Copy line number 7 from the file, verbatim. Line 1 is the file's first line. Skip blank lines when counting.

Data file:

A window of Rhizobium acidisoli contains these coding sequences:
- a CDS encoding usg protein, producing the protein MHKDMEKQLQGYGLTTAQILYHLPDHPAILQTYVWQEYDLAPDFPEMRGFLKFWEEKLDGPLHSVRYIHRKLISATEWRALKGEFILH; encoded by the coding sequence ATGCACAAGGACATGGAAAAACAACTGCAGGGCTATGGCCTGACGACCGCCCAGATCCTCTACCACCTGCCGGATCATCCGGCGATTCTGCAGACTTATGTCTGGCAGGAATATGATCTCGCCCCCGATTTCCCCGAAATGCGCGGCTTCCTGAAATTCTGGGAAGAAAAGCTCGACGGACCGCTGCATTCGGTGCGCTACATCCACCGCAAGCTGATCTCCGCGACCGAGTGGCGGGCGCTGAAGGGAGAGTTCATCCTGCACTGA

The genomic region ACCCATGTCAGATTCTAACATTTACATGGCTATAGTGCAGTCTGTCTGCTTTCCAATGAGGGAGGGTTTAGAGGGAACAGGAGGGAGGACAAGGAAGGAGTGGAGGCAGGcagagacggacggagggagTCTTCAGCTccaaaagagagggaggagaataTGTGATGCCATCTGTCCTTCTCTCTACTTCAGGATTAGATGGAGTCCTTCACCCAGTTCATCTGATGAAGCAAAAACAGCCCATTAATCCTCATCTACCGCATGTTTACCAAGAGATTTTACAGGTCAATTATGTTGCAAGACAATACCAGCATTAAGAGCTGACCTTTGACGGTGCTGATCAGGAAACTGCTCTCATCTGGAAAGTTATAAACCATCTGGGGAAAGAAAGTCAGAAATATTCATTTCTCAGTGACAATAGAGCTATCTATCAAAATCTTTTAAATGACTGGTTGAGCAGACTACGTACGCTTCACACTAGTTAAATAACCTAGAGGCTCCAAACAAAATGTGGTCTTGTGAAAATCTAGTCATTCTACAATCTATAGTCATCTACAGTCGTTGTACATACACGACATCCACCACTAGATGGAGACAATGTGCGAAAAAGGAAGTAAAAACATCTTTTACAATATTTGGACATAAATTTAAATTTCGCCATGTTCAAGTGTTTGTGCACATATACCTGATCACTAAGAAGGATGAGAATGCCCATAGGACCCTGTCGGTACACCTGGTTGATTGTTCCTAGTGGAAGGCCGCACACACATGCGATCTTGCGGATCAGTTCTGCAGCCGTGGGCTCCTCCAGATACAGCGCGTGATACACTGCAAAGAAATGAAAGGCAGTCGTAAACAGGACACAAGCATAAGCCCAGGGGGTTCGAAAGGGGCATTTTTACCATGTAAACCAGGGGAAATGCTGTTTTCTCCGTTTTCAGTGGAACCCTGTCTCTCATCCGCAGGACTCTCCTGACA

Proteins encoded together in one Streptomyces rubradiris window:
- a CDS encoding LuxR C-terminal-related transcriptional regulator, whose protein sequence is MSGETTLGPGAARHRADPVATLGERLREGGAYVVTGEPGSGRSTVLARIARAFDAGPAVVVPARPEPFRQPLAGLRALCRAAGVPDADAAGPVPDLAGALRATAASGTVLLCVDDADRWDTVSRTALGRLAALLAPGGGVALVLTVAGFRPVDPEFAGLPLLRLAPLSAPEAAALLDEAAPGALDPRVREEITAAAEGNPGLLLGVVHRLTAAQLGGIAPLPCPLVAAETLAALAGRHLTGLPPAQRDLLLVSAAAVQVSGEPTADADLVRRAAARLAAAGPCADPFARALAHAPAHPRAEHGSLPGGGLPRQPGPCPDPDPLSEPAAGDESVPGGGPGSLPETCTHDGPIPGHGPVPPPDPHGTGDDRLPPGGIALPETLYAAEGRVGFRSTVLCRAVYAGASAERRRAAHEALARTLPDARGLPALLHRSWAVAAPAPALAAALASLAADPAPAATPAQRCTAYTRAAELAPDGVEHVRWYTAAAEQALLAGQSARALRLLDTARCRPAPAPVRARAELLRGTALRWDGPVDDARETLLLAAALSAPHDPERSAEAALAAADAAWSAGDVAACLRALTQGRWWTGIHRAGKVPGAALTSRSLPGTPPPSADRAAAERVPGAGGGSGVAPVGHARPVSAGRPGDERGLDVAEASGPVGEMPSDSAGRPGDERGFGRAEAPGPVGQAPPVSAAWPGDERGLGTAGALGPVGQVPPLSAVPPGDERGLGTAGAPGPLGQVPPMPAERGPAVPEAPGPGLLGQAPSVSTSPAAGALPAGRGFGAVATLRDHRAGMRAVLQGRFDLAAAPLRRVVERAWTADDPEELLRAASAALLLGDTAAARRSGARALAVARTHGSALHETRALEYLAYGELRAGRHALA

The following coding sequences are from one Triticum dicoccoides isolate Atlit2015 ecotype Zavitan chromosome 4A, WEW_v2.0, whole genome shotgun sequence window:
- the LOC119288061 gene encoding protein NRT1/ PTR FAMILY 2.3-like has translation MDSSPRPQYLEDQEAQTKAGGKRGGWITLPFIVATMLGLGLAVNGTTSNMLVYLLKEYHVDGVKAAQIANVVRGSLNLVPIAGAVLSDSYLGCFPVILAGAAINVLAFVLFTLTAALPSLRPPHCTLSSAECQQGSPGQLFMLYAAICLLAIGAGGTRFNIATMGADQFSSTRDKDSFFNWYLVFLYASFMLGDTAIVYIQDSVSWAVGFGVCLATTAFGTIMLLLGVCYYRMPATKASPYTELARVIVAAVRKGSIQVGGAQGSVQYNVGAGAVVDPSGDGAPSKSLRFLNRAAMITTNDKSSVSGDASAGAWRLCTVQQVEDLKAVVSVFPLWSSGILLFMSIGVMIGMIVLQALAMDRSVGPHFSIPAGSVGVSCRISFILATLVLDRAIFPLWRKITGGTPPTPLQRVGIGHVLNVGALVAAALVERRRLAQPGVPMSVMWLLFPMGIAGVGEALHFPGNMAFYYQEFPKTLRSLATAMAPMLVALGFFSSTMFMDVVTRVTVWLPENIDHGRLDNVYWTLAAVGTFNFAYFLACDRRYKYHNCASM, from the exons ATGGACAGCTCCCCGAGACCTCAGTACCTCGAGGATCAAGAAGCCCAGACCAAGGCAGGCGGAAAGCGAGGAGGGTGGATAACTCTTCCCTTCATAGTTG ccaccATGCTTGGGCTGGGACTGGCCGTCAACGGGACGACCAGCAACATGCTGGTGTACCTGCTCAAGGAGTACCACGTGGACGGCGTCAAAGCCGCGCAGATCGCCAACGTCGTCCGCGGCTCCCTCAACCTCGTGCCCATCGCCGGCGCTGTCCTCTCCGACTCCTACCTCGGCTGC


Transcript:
- the LOC119288061 gene encoding protein NRT1/ PTR FAMILY 2.3-like has translation MDSSPRPQYLEDQEAQTKAGGKRGGWITLPFIVATMLGLGLAVNGTTSNMLVYLLKEYHVDGVKAAQIANVVRGSLNLVPIAGAVLSDSYLGCFPVILAGAAINVLAFVLFTLTAALPSLRPPHCTLSSAECQQGSPGQLFMLYAAICLLAIGAGGTRFNIATMGADQFSSTRDKDSFFNWYLVFLYASFMLGDTAIVYIQDSVSWAVGFGVCLATTAFGTIMLLLGVCYYRMPATKASPYTELARVIVAAVRKGSIQVGGAQGSVQYNVGAGAVVDPSGDGAPSKSLRFLNRAAMITTNDKSSVSGDASAGAWRLCTVQQVEDLKAVVSVFPLWSSGILLFMSIGVMIGMIVLQALAMDRSVGPHFSIPAGSVGVSCRISFILATLVLDRAIFPLWRKITGGTPPTPLQRVGIGHVLNVGALVAAALVERRRLAQPGVPMSVMWLLFPMGIAGVGEALHFPGNMAFYYQEFPKTLRSLATAMAPMLVALGFFSSTMFMDVVTRVTVWLPENIDHGRLDNVYWTLAAVGTFNFAYFLACDRRYKYHNCASM, from the exons ATGGACAGCTCCCCGAGACCTCAGTACCTCGAGGATCAAGAAGCCCAGACCAAGGCAGGCGGAAAGCGAGGAGGGTGGATAACTCTTCCCTTCATAGTTG ccaccATGCTTGGGCTGGGACTGGCCGTCAACGGGACGACCAGCAACATGCTGGTGTACCTGCTCAAGGAGTACCACGTGGACGGCGTCAAAGCCGCGCAGATCGCCAACGTCGTCCGCGGCTCCCTCAACCTCGTGCCCATCGCCGGCGCTGTCCTCTCCGACTCCTACCTCGGCTGC